Japanese trucks are pretty popular among Aussie drivers. Part of that is subconscious peer pressure. The average person sees so many Japanese heavy vehicles on the road that should they ever decide to buy one, they’re statistically more likely to buy something Japanese. In that sense, the cycle feeds itself. The more we see them, the more we buy them, the more there are on the road, and therefore the more we see.
China is our biggest trading partner, but their trucks aren’t that well represented, and geographically, Japan is close enough to be a viable substitute. Japan also has a longer automotive history, so it’s a good bet in terms of quality. Importing a truck from Japan is easier, faster, and more economical than buying from Europe or America. And of course the more Japanese trucks we buy, the more Japanese spare parts we need.
Japan has been manufacturing cars since the 1900s and is pervasive in the global automotive market. Part of their strategy for creating and expanding their local footprint is to open a local plant for manufacture and assembly. At the moment, Toyota and Mitsubishi both produce cars within Australia’s borders, bringing them closer to the customer.
The wing of Mitsubishi that specifically deals with buses and trucks is Mitsubishi Fuso, with car factories in Japan and the US. Both Mitsubishi and Fuso trucks are prized by Aussie owners and driver. Since the manufacturing plants are local, it translates into more sales. However, not everyone who buys from the showroom will have their servicing done at the showroom – it may be too expensive.
Easy access to parts
This therefore creates market for aftermarket Japanese truck parts, which Aussie companies are eager and willing to fill. There are hundreds of companies dedicated to selling Japanese spare parts. In an interesting twist, supply has increased demand, which isn’t always the case. It makes sense in the car world though, because when someone is shopping for a car, they look at factors like acceleration, top speed, fuel consumption, and cabin space.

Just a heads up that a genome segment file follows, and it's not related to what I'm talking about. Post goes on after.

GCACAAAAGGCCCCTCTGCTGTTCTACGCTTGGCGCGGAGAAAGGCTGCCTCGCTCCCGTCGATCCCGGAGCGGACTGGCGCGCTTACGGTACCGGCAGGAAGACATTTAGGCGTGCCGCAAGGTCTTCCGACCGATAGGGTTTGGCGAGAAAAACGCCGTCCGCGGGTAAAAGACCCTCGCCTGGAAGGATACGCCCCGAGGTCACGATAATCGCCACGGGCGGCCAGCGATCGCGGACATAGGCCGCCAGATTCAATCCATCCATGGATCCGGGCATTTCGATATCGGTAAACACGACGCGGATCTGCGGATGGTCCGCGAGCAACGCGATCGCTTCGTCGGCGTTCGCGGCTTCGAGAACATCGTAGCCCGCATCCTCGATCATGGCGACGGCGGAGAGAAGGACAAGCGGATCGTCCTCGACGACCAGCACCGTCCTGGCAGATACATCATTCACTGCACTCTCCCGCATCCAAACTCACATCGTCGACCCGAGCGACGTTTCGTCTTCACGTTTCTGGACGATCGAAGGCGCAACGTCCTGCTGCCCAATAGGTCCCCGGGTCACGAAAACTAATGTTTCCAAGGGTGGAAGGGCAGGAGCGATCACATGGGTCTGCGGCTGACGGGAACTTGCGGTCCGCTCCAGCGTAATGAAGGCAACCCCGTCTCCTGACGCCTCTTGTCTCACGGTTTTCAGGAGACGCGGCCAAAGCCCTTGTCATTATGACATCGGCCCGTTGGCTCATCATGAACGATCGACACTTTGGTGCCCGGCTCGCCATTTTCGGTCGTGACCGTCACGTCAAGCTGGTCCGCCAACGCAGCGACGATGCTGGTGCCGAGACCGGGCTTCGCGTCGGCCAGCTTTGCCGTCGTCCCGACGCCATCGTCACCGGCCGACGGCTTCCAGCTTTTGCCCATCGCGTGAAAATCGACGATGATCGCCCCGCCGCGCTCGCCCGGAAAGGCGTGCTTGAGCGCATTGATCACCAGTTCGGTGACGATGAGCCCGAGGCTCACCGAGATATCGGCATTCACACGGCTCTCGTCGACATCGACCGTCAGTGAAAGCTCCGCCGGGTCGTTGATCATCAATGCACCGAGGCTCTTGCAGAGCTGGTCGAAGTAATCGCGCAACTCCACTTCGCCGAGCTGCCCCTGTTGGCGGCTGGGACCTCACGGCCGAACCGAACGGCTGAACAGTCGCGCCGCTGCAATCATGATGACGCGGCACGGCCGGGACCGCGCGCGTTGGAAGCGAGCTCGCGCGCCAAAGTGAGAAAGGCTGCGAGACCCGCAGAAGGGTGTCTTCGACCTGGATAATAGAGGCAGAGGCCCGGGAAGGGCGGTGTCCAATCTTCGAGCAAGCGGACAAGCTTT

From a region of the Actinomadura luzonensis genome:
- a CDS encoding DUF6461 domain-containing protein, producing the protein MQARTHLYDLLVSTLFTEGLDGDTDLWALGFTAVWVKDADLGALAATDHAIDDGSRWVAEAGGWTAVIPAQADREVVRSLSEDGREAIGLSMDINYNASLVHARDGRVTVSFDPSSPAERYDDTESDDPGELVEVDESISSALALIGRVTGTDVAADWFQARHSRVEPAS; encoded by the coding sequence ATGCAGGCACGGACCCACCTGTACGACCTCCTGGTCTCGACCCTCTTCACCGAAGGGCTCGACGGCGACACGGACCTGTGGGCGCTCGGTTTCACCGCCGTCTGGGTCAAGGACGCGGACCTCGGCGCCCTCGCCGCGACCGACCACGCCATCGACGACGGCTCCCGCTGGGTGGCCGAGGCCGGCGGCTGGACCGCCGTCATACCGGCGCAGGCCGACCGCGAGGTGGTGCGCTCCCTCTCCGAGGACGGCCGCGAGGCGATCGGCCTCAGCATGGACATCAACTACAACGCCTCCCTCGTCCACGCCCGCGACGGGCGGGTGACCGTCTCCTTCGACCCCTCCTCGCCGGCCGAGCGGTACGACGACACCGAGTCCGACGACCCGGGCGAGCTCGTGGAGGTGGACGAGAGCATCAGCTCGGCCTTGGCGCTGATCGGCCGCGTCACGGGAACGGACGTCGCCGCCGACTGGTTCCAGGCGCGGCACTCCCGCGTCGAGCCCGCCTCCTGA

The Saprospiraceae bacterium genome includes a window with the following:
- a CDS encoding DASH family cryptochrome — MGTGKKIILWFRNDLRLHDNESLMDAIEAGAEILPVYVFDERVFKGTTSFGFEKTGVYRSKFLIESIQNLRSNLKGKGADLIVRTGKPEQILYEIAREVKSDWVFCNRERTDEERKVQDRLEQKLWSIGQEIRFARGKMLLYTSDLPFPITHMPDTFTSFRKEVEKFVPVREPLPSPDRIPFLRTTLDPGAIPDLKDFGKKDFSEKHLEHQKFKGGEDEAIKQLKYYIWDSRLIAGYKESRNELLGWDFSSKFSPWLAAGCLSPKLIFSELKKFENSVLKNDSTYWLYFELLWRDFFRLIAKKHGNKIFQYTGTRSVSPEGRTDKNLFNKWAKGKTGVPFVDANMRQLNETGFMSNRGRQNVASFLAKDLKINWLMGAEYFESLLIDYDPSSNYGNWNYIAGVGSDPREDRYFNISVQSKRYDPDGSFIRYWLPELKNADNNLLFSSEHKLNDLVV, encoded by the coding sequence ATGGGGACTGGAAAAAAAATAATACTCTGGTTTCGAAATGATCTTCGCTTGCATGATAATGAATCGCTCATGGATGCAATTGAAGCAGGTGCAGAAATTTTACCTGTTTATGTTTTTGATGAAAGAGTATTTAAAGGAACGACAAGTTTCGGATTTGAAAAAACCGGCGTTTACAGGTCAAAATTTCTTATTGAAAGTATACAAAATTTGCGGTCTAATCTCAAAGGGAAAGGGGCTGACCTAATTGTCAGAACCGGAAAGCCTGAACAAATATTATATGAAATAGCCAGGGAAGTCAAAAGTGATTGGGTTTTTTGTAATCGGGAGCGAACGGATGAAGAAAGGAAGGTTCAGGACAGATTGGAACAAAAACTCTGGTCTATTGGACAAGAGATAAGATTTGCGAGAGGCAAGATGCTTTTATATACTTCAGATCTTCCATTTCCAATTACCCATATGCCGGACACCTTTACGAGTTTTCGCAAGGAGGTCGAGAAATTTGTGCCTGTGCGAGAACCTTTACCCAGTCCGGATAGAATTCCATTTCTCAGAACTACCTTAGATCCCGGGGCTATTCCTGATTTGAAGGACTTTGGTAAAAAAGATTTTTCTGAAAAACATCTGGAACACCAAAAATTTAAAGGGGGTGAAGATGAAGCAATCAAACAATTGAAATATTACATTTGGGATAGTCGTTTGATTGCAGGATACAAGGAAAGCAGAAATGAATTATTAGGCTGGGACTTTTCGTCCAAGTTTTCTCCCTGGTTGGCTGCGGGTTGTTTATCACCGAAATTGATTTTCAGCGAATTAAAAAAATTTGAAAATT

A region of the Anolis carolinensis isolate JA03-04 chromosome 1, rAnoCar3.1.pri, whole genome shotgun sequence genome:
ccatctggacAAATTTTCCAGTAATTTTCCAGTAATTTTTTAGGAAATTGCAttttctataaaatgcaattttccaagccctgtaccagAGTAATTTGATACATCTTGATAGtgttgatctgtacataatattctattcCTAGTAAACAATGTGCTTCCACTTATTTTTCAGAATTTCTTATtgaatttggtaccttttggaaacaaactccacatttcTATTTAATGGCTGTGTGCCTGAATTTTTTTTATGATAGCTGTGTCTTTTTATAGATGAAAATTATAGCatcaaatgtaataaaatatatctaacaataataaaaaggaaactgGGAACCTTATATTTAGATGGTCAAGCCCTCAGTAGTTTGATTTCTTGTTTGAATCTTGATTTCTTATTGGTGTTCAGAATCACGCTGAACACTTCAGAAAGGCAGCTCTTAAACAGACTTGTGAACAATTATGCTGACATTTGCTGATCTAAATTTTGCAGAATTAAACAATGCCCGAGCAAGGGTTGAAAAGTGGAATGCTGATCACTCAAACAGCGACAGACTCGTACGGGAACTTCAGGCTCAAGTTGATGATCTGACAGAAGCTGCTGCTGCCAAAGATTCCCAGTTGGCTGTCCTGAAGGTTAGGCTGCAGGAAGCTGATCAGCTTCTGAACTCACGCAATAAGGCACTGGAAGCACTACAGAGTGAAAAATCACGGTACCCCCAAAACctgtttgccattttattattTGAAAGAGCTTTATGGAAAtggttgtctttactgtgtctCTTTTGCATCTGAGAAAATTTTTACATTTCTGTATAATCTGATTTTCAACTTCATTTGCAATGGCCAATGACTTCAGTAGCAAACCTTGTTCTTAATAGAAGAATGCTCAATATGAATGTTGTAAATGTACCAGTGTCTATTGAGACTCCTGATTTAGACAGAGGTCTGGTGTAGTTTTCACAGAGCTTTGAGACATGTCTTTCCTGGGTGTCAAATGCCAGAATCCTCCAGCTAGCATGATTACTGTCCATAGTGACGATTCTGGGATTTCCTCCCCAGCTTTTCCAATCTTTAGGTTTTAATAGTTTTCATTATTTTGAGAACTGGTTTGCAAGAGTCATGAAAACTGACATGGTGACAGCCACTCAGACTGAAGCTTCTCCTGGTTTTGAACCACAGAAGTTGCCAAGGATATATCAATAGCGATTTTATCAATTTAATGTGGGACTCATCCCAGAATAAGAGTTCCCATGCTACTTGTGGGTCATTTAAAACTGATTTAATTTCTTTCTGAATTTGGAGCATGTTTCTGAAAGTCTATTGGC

They may consider resale value, price, and maybe colour, but a true car enthusiast will look into mechanical matters. How easy is it to maintain the car, can the driver do it on their own, how much service does the car need, and how easy is it to find spares. A surprising number of buyers veer towards Japanese models specifically because their parts are in easy supply. However, this broadens the market for counterfeits, so buyers beware.
Ideal for Aussie roads
Apart from Japan, the world’s top vehicle manufacturers are America and Germany. The other two countries largely make cars for their own markets, but Japan views things a little differently. Japan has a parking problem. It’s so large that before you buy a car, you need proof of your own parking space.
True, your seller won’t know you don’t have a slot, but you’ll need a government-issued license plate for your car, and you can’t get that without proof of parking. That means the bulk of Japanese trucks are manufactured and assembled with foreign markets in mind, and with Australia being such a convenient export destination, a lot of their trucks seem tailored for Aussie driving. And they ship us bulk spares too.
It’s difficult to win a price war with a trading giant, and because Japan is an automotive champion that produces en masse and has a ready market, they can afford to keep their prices friendlier than – say – German cars. Japanese trucks also have a reputation for quality and longevity. There’s a myth that Japanese citizens can’t keep cars longer than two years, which is why their used cars are in such good condition. That’s not entirely true.
A Japanese citizen has to have their car inspected every two years to ensure it’s roadworthy. As long as it passes the test, its owner can keep it. That said, once a car is more than 13 years old, there’s an extra 10% in annual car tax. Still, many Japanese drivers see their car as a status symbol. They trade them in sooner than drivers in other countries. Japanese assembly line techniques reduce production costs significantly, making it affordable to buy a new car.
Japanese cars therefore last longer not because they’re newer when you buy them, but because their quality, workmanship, technology, and market dominance means they can price them lower and still outsell other motoring nations. Besides, aftermarket Japanese truck parts are an industry all their own, and Japan more often ships entire engines and parts than it does trucks. This allows drivers and owners to regularly service, maintain, and repair their trucks, giving the extended life spans.